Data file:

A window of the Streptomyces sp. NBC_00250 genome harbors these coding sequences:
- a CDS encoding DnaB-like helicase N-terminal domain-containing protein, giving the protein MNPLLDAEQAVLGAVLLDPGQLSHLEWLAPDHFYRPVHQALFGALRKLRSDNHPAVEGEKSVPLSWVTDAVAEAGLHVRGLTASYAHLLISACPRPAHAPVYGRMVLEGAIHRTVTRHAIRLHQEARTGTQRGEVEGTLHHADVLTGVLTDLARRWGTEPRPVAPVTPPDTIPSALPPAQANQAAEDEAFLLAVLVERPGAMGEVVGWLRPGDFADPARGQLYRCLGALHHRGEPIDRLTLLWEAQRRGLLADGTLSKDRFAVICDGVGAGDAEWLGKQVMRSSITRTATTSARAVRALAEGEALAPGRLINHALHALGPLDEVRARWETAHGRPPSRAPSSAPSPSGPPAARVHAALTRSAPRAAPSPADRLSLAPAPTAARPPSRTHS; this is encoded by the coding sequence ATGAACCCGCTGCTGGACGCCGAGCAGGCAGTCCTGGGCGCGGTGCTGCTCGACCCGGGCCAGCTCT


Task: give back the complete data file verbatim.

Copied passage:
A window of the Streptomyces sp. NBC_00250 genome harbors these coding sequences:
- a CDS encoding DnaB-like helicase N-terminal domain-containing protein, giving the protein MNPLLDAEQAVLGAVLLDPGQLSHLEWLAPDHFYRPVHQALFGALRKLRSDNHPAVEGEKSVPLSWVTDAVAEAGLHVRGLTASYAHLLISACPRPAHAPVYGRMVLEGAIHRTVTRHAIRLHQEARTGTQRGEVEGTLHHADVLTGVLTDLARRWGTEPRPVAPVTPPDTIPSALPPAQANQAAEDEAFLLAVLVERPGAMGEVVGWLRPGDFADPARGQLYRCLGALHHRGEPIDRLTLLWEAQRRGLLADGTLSKDRFAVICDGVGAGDAEWLGKQVMRSSITRTATTSARAVRALAEGEALAPGRLINHALHALGPLDEVRARWETAHGRPPSRAPSSAPSPSGPPAARVHAALTRSAPRAAPSPADRLSLAPAPTAARPPSRTHS; this is encoded by the coding sequence ATGAACCCGCTGCTGGACGCCGAGCAGGCAGTCCTGGGCGCGGTGCTGCTCGACCCGGGCCAGCTCT